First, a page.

Later in the evening, a bull will be roasted and served to the Omukama’s subjects and Tooro’s friends. Alcohol will also be served as the celebratory ceremonies kicks off in earnest. Celebrations will go on throughout the night where the royal dance, Makondere — a cacophony of music blaring out of wooden flutes and drums will be played.

There will also be the reciting of cultural poems [okwebuga]. On July 13, there will be a stag party at Muchwa in Fort Portal. And the following day, the couple will be wed at St John’s Cathedral in Fort Portal.

It will be followed by a reception at the Karuziika palace, imposingly perched on top of a hill overlooking Fort Portal. Here the Omukama, King Oyo Nyimba Kabamba Iguru IV, will host the visitors, subjects and Tooro’s friends to a banquet, where dazzling pomp and pageantry will be at display.

There will also be a royal kids’ fair at KCCA Mayoral grounds attended by Princess Komuntale and a royal ball on June 29 at the Commonwealth Resort Speke at Munyonyo.

Many of the Omukama’s subjects will recall the last time such a big occasion took place was during the wedding of Princess Elizabeth Mpanja, daughter to Komuntale’s grandfather Omukama George Kamurasi Rukidi III to Lt Lt Col William Ndahendekire on December 18, 1965.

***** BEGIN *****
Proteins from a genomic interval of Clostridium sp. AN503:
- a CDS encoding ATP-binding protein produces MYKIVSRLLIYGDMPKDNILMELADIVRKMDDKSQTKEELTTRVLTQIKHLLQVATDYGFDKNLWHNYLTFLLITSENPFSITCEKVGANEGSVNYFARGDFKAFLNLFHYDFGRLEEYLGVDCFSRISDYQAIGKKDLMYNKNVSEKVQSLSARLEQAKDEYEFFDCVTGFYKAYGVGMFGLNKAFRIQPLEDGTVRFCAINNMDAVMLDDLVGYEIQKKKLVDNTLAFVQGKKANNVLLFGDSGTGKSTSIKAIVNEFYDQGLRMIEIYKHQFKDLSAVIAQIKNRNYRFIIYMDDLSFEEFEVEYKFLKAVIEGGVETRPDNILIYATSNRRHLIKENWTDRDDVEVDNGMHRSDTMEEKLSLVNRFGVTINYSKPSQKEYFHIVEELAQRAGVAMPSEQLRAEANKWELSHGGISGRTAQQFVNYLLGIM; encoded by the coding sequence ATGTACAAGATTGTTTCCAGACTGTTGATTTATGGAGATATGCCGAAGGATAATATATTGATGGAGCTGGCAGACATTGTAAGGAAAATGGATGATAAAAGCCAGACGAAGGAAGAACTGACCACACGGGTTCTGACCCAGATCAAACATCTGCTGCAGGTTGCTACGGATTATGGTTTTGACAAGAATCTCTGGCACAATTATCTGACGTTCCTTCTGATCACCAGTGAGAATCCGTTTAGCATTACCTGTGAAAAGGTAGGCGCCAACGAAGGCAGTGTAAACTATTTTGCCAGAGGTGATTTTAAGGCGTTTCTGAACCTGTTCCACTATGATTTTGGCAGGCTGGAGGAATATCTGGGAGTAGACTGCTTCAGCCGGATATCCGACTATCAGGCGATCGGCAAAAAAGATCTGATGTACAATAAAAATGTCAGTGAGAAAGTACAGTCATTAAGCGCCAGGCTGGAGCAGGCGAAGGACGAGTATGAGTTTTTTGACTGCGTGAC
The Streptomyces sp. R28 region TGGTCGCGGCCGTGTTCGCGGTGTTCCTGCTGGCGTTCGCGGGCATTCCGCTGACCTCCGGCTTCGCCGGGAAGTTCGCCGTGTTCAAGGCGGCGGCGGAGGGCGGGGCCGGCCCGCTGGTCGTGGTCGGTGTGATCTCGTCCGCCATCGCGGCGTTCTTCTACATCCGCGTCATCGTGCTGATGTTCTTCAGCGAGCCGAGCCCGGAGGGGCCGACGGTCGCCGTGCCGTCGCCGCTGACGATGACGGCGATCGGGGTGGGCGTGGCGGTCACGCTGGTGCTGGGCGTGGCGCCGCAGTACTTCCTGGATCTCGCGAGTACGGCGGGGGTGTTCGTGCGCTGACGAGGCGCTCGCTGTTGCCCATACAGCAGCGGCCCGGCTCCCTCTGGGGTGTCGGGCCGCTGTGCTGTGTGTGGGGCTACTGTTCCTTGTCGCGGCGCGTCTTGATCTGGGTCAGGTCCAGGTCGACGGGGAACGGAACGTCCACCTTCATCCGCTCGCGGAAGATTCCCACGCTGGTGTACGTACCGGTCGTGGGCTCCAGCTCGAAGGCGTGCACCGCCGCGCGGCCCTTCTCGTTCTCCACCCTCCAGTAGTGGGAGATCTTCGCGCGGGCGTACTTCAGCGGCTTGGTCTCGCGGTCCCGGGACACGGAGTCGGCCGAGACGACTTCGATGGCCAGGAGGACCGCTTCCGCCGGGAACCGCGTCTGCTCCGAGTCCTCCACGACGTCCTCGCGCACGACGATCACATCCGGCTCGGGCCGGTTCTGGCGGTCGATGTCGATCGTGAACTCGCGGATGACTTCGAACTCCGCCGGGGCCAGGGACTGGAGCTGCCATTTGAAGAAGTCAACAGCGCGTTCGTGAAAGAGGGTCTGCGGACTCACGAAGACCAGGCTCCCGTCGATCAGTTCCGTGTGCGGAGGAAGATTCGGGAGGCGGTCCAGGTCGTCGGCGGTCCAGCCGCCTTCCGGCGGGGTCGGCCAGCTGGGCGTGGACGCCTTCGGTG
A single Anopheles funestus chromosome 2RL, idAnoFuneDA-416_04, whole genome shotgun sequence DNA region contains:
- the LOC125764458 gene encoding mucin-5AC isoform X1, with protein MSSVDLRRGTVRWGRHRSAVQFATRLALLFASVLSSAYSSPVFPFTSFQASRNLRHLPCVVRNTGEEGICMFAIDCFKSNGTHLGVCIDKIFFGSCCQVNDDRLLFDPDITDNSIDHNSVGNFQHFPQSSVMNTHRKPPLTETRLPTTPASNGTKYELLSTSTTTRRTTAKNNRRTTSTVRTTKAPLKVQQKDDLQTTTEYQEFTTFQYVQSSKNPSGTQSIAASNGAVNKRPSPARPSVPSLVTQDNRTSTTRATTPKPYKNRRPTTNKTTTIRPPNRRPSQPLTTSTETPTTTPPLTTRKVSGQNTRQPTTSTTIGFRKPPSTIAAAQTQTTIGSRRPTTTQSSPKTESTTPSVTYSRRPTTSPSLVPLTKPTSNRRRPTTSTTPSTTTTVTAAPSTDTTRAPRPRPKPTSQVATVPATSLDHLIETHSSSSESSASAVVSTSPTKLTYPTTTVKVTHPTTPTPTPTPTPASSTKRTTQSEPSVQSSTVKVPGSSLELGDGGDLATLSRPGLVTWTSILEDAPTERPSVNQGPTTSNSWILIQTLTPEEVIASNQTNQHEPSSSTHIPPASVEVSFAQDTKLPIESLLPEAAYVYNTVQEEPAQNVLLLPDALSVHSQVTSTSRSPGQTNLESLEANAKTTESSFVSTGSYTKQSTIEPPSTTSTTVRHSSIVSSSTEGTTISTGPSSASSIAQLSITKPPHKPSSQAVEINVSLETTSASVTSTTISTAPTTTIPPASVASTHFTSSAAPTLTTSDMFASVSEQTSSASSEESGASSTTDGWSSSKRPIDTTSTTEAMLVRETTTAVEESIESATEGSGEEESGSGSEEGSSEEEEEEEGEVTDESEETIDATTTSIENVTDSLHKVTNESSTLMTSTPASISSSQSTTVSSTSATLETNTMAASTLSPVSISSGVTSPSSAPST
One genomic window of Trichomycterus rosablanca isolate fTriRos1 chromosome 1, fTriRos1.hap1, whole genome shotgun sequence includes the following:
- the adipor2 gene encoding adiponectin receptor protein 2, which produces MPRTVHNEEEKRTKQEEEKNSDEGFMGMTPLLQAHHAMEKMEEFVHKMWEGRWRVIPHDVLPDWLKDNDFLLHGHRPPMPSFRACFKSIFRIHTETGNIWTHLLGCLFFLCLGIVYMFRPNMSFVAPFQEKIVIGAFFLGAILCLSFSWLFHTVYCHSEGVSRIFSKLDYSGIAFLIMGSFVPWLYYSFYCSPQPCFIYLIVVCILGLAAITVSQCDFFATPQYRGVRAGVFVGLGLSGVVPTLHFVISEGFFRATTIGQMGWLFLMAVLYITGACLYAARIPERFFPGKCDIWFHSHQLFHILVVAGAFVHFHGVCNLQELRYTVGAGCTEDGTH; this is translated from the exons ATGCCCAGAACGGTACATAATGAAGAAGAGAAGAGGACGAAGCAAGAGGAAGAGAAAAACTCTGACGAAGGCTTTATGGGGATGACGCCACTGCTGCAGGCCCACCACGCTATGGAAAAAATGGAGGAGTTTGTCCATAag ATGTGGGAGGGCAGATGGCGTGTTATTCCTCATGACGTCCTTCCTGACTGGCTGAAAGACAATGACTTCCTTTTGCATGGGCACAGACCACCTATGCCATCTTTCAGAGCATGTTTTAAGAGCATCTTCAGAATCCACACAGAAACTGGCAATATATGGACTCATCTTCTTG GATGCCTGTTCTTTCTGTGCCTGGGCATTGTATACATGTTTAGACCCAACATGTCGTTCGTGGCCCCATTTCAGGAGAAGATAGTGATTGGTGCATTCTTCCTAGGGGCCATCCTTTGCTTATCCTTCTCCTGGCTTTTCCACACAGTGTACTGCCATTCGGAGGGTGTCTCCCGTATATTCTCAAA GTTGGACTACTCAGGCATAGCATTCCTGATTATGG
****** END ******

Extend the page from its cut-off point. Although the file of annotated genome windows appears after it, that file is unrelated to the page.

Ndahendekire, who was from Ankole, was the first Ugandan to study at the prestigious Sandhurst military academy in the United Kingdom.

Myth shattered

There has been talk that a princess or prince cannot get married to a person outside of Tooro but such theory has been discredited. For instance in 1955, Prince Hosea Nyabongo, son to Omukama Daudi Kyebambe Kasagama and brother to Omukama Rukidi, married an African American Ada Naomi Paynter, daughter of an evangelical preacher.


She was born in Bermuda and raised in New York. Having preferred an academic career and later public service to the pampered life of the princes, Nyabongo spent the greater part of his life in institutions of higher learning both in the United States and the United Kingdom.

Long before many Batooro had grasped the concept of an academic degree, Prince Akiiki Nyabongo had earned several of them. Nyabongo earned a Masters degree from Harvard and a PhD from Oxford University. He was a professor at the University of Alabama back in the 1940s and later at North Carolina A&T University, where he taught Philosophy.

In 1963, the son of Omukama Rukidi, Prince Steven Karamagi, who had graduated with a Law degree from Cambridge and later studied a Masters in Law at Columbia University, married Margaret Semugeshi daughter of Chief Semugeshi, of Bufundu, in Butare, Rwanda.

Margaret Semugeshi was given away by the Tutsi King, Kigeli V Ndahindurwa who today lives in the United States.

Some of the personalities who married princesses from Tooro are the Queen’s representative to Buganda and Tooro Kingdoms in the 1950s; Sir Ronnie Bennett who married Princess Victoria Komukyeya and John Simpson who married Princess Mary Mpanja, the founder of Kijura Tea Estate near Fort Portal.

Col Jack and John Bunyenyezi who were brothers married princesses Edith Kakooko and Agnes Nkwenge respectively on the same day in 1975.


The others were John Graham, the East African boss of the then largest British manufacturing company, Imperial Chemical Industries (ICI), who married Gertrude Bagaya and former Energy minister Richard Kaijuka who married Princess Beatrice Kaijuka.